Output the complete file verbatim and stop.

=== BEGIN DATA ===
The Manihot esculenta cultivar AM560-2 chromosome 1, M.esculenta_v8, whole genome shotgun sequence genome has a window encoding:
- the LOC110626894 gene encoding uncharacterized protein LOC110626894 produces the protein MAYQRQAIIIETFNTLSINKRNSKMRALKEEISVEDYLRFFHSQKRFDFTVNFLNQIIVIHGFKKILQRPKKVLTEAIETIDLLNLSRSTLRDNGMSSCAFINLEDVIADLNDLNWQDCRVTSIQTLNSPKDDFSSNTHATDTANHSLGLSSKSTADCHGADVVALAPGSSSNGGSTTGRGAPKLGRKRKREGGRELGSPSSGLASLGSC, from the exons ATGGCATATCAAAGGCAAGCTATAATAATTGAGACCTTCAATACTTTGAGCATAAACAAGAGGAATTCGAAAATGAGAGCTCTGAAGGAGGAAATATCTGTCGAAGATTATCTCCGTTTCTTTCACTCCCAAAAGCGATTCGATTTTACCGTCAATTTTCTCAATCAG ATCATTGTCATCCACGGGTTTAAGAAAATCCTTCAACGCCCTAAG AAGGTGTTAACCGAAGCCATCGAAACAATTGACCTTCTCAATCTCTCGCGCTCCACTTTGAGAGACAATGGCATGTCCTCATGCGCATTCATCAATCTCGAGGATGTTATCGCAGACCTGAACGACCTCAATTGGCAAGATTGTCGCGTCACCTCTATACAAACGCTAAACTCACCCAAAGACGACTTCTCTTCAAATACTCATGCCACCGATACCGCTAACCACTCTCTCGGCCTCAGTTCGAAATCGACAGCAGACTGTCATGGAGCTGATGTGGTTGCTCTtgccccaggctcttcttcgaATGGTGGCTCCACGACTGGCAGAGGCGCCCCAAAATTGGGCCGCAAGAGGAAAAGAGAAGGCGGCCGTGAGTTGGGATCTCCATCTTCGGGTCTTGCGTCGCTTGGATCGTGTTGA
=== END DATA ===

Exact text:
The Manihot esculenta cultivar AM560-2 chromosome 1, M.esculenta_v8, whole genome shotgun sequence genome has a window encoding:
- the LOC110626894 gene encoding uncharacterized protein LOC110626894 produces the protein MAYQRQAIIIETFNTLSINKRNSKMRALKEEISVEDYLRFFHSQKRFDFTVNFLNQIIVIHGFKKILQRPKKVLTEAIETIDLLNLSRSTLRDNGMSSCAFINLEDVIADLNDLNWQDCRVTSIQTLNSPKDDFSSNTHATDTANHSLGLSSKSTADCHGADVVALAPGSSSNGGSTTGRGAPKLGRKRKREGGRELGSPSSGLASLGSC, from the exons ATGGCATATCAAAGGCAAGCTATAATAATTGAGACCTTCAATACTTTGAGCATAAACAAGAGGAATTCGAAAATGAGAGCTCTGAAGGAGGAAATATCTGTCGAAGATTATCTCCGTTTCTTTCACTCCCAAAAGCGATTCGATTTTACCGTCAATTTTCTCAATCAG ATCATTGTCATCCACGGGTTTAAGAAAATCCTTCAACGCCCTAAG AAGGTGTTAACCGAAGCCATCGAAACAATTGACCTTCTCAATCTCTCGCGCTCCACTTTGAGAGACAATGGCATGTCCTCATGCGCATTCATCAATCTCGAGGATGTTATCGCAGACCTGAACGACCTCAATTGGCAAGATTGTCGCGTCACCTCTATACAAACGCTAAACTCACCCAAAGACGACTTCTCTTCAAATACTCATGCCACCGATACCGCTAACCACTCTCTCGGCCTCAGTTCGAAATCGACAGCAGACTGTCATGGAGCTGATGTGGTTGCTCTtgccccaggctcttcttcgaATGGTGGCTCCACGACTGGCAGAGGCGCCCCAAAATTGGGCCGCAAGAGGAAAAGAGAAGGCGGCCGTGAGTTGGGATCTCCATCTTCGGGTCTTGCGTCGCTTGGATCGTGTTGA